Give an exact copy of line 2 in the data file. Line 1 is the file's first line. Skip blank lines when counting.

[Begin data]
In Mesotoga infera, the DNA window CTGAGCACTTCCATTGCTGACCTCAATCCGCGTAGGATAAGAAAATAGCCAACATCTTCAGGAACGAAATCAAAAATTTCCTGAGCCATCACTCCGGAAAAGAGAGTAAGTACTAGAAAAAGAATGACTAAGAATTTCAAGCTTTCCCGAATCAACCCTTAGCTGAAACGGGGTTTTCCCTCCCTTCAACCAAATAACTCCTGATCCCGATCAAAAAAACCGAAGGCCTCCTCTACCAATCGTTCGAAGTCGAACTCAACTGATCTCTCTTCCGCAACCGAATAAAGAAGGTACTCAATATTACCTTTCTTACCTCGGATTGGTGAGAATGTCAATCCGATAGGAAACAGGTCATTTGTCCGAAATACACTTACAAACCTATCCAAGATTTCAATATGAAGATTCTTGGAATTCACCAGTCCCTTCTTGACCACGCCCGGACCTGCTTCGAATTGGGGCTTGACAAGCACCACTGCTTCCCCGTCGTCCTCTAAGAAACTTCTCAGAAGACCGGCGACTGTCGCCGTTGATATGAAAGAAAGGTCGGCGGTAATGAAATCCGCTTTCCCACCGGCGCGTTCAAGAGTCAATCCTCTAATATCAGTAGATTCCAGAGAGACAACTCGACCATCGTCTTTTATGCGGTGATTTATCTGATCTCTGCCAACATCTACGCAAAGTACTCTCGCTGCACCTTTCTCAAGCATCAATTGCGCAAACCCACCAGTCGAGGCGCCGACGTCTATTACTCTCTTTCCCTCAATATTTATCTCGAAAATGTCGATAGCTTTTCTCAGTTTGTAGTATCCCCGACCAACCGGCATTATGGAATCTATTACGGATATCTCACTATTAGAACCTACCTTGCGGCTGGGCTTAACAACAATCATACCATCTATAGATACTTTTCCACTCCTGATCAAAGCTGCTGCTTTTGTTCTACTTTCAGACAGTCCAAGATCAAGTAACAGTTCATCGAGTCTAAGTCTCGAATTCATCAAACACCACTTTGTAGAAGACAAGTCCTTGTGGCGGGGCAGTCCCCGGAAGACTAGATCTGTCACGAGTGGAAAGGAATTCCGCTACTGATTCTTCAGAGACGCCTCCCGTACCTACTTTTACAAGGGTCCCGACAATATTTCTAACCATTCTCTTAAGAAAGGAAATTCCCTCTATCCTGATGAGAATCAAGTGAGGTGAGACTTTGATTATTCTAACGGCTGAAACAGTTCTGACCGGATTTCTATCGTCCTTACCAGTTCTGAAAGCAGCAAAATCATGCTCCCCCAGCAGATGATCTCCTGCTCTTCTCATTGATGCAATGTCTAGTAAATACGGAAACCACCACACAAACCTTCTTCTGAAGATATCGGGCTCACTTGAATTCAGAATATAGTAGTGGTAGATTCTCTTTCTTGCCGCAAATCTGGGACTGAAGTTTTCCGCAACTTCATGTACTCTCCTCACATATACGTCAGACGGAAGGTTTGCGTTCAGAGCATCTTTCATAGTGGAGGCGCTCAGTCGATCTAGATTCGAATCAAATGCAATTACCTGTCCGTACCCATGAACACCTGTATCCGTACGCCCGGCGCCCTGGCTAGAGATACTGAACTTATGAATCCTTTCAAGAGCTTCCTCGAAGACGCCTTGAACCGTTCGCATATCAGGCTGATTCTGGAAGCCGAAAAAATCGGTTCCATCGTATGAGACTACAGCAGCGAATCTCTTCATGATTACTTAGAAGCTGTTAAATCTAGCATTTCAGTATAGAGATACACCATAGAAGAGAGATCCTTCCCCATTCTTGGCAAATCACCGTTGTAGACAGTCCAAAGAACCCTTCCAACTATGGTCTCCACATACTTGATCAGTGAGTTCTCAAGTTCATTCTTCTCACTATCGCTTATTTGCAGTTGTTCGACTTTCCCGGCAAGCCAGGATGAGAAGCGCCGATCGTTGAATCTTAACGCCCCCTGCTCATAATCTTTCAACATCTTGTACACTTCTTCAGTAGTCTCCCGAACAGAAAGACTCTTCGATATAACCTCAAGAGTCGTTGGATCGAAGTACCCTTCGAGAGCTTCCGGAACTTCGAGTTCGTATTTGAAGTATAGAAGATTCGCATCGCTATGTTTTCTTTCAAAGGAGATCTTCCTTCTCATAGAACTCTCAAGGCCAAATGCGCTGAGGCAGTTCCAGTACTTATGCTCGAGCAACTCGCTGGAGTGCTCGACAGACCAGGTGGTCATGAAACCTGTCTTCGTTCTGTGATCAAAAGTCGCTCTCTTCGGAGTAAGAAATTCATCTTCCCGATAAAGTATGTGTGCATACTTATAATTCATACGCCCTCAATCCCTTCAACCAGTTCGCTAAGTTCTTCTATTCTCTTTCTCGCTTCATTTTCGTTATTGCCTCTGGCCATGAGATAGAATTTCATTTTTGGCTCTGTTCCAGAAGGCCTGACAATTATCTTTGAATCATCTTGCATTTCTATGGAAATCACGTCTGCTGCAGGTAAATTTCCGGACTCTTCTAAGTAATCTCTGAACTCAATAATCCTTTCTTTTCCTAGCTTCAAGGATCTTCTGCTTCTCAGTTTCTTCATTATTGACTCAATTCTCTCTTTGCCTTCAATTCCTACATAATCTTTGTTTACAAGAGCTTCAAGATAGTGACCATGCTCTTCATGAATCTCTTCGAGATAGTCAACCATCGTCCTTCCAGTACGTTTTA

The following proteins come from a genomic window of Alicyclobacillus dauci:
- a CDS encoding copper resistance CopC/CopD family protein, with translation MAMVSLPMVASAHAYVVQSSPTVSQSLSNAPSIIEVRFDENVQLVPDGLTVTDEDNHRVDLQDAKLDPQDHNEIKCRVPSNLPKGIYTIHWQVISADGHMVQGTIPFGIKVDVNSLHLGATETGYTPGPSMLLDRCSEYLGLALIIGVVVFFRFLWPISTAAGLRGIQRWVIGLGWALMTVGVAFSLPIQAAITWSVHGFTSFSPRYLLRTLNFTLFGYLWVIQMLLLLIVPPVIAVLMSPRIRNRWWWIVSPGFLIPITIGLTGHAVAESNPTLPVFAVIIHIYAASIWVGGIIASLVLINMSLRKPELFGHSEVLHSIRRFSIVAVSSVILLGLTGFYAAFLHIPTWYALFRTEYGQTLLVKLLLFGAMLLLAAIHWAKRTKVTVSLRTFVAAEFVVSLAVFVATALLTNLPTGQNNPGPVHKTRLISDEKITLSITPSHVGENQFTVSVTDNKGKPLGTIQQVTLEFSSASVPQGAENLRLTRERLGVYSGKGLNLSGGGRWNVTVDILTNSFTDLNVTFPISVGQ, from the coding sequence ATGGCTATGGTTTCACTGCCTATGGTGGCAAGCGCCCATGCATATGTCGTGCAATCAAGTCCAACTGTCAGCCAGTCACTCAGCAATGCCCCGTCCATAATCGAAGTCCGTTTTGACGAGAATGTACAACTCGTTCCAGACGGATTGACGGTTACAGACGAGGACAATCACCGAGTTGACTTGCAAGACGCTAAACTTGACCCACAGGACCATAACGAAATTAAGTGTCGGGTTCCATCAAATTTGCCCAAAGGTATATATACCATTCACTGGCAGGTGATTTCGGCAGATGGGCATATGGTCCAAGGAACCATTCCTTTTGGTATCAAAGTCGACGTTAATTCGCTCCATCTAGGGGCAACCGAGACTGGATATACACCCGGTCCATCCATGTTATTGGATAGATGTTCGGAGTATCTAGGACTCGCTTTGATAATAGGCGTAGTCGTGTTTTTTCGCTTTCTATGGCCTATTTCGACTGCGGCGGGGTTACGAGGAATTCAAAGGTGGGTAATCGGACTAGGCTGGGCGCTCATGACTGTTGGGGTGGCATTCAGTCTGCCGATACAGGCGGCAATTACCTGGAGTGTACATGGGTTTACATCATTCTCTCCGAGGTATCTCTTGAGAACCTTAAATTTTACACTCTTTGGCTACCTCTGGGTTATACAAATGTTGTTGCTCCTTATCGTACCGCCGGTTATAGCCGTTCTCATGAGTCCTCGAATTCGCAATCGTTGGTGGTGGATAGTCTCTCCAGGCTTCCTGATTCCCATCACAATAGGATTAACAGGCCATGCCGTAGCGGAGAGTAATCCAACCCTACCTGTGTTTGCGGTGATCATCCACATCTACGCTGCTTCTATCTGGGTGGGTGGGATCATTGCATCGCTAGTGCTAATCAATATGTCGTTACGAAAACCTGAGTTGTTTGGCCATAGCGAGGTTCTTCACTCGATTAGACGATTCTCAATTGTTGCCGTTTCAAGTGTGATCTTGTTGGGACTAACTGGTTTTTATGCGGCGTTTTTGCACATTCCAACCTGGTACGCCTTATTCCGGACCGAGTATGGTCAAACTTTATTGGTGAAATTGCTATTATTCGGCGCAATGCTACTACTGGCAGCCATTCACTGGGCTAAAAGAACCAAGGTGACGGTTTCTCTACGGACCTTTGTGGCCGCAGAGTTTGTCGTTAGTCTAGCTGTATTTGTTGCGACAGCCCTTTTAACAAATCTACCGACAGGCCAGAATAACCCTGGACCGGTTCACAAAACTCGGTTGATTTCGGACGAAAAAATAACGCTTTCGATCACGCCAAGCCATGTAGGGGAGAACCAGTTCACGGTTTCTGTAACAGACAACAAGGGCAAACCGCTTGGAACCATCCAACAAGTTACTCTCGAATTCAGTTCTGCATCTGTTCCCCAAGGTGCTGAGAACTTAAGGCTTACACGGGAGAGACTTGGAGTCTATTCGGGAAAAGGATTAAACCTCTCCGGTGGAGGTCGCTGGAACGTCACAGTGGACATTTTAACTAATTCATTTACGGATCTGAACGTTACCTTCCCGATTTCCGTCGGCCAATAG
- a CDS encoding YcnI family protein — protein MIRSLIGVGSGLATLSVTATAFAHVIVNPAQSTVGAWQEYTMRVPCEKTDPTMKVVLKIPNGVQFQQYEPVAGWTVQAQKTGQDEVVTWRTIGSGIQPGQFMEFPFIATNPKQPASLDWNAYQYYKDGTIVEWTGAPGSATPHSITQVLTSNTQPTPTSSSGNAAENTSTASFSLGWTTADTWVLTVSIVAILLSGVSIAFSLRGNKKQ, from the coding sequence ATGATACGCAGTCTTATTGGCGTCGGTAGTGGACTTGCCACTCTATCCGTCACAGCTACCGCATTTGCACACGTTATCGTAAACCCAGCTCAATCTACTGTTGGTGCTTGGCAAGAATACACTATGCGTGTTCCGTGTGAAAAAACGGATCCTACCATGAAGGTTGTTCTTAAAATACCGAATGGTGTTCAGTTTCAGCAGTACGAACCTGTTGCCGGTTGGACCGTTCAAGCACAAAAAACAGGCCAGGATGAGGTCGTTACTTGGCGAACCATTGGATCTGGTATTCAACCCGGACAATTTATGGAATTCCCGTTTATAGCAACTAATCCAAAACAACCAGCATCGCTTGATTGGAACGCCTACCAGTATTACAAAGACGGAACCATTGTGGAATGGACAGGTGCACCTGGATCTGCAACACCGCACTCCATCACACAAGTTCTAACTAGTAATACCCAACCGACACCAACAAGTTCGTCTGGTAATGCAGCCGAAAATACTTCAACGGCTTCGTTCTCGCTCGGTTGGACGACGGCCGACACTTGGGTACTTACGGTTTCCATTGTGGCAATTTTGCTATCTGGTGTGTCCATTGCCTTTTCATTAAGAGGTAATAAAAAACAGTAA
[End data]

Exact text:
The following proteins come from a genomic window of Alicyclobacillus dauci: